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So Near And Yet So Far. . . FDA Approves Laser Vision Correction For Farsightedness

Date:
January 20, 1999
Source:
Cedars-Sinai Medical Center
Summary:
For nearly a decade, nearsighted individuals have benefited from the development and FDA approval of techniques and technology for laser-assisted vision correction. For these nearsighted Americans, laser vision correction opened the exciting possibility of seeing clearly without the aid of either glasses or contact lenses. Now, with the approval by the FDA of VISX Excimer Laser Systems (TM) for hyperopia, farsighted individuals for the first time can also enjoy the same opportunity.

LOS ANGELES (January 18, 1999) -- For nearly a decade, nearsighted individuals have benefited from the development and FDA approval of techniques and technology for laser-assisted vision correction. For these nearsighted Americans, laser vision correction opened the exciting possibility of seeing clearly without the aid of either glasses or contact lenses.

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Now, with the approval by the FDA of VISX Excimer Laser Systems (TM) for hyperopia, farsighted individuals for the first time can also enjoy the same opportunity.

Ophthalmologist James J. Salz, M.D., of Cedars-Sinai Medical Center, one of the nation's leaders in the field of laser surgery, was the principal investigator of the VISX Los Angeles-area hyperopia clinical trial. The outstanding outcomes of patients in the Cedars-Sinai trial, together with equally positive results in 6 other regional trial centers, led to the FDA approval for the VISX systems.

"It is exciting to me that farsighted people will now be able to see clearly," Dr. Salz said. "The clinical results that I've experienced with the VISX STAR (TM) laser have been truly outstanding - at one year after surgery, 95 percent of patients in our study achieved 20/40 or better vision without glasses, which would allow them to pass the California drivers test.

"Understandably, our patients have been extremely pleased with their outcomes," Dr. Salz added.

The FDA approval allows for use of VISX systems in the treatment of farsightedness between +1.0 and +6.0 diopters of farsightedness with minimal amounts of astigmatism according to Mark Logan, VISX chairman and chief executive officer. To be treated, patients must be at least 21 years old and have a stable refraction, Dr. Salz added.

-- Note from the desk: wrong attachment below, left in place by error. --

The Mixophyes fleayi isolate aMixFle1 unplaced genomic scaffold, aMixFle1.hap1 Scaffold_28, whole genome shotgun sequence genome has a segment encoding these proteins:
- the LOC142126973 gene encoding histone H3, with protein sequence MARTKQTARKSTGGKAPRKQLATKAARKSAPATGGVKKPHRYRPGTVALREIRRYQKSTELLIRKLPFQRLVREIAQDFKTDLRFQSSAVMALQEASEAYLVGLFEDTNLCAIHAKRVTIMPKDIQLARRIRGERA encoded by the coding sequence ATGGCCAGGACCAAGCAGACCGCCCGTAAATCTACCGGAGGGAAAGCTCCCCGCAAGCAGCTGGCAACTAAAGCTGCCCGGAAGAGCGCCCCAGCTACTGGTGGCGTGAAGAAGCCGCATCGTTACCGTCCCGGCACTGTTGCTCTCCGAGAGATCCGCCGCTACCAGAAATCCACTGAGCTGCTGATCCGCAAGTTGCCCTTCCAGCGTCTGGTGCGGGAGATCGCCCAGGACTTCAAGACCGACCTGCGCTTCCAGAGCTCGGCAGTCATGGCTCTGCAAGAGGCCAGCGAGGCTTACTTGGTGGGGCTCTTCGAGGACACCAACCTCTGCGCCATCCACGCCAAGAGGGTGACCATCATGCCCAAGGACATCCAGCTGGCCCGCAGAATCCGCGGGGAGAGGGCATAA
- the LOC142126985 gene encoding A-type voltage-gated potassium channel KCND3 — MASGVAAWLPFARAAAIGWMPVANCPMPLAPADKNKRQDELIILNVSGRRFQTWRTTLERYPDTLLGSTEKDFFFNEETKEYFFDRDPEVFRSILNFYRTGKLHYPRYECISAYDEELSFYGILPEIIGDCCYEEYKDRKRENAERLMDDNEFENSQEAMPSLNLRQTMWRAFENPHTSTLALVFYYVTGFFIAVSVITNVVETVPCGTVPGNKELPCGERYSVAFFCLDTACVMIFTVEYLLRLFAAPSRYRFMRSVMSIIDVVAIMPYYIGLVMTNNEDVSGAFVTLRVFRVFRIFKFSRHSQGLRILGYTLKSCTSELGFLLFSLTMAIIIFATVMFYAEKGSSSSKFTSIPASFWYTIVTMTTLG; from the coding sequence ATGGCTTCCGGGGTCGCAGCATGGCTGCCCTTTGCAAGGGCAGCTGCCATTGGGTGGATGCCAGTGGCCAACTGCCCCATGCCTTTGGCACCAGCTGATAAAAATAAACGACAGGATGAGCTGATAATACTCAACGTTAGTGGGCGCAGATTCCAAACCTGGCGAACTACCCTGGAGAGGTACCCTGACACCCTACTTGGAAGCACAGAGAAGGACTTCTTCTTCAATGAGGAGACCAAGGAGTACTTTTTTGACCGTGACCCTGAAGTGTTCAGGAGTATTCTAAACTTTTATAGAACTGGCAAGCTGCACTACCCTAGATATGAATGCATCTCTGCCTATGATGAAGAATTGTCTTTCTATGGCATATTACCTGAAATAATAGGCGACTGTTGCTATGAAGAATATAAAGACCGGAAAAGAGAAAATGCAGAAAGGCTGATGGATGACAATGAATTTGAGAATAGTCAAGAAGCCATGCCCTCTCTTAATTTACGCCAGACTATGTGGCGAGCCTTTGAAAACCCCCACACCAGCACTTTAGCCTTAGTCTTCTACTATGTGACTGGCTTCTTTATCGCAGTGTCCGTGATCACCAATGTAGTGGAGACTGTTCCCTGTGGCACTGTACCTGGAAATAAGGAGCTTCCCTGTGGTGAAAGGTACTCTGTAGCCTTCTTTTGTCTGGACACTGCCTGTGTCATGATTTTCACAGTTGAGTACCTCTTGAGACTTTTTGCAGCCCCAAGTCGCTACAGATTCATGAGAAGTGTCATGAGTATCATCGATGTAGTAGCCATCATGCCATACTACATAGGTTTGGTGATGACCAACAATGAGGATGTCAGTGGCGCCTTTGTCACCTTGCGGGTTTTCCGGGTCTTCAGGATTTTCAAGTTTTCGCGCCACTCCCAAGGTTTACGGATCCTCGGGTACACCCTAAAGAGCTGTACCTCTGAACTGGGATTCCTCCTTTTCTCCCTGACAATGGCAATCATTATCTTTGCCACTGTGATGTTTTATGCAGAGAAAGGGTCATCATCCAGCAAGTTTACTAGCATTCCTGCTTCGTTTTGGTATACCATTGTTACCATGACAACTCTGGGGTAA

Farsighted persons interested in the new treatment may call Cedars-Sinai Medical Center's physician referral service, Cedars On Call, at 1-800-CEDARS-1 (1-800-233-2771).

###SIDEBAR: Patient StoryKati Breckenridge, Ph.D., 55, of Los Angeles, is a clinical trial participant. She was far-sighted and wore bi-focals "all the time," she says. "I couldn't see my patients, couldn't even read signs without my glasses."

Kati was referred to Dr. Salz by her optometrist. There she learned about the clinical trial and, after matching the criteria, decided to participate.

"My right eye was done in mid-1997," she says. "It took about two minutes, and I was wide awake the whole time. After the two minutes, I sat up and I could see."

According to the clinical trial guidelines, Kati had to wait six months to have surgery on her left eye, but when she did, she enjoyed similar results.

"I absolutely would do it again," she says. "Dr. Salz and his staff are wonderful, very friendly people."


Story Source:

The above story is based on materials provided by Cedars-Sinai Medical Center. Note: Materials may be edited for content and length.


Cite This Page:

Cedars-Sinai Medical Center. "So Near And Yet So Far. . . FDA Approves Laser Vision Correction For Farsightedness." ScienceDaily. ScienceDaily, 20 January 1999. <www.sciencedaily.com/releases/1999/01/990120072917.htm>.
Cedars-Sinai Medical Center. (1999, January 20). So Near And Yet So Far. . . FDA Approves Laser Vision Correction For Farsightedness. ScienceDaily. Retrieved March 5, 2015 from www.sciencedaily.com/releases/1999/01/990120072917.htm
Cedars-Sinai Medical Center. "So Near And Yet So Far. . . FDA Approves Laser Vision Correction For Farsightedness." ScienceDaily. www.sciencedaily.com/releases/1999/01/990120072917.htm (accessed March 5, 2015).

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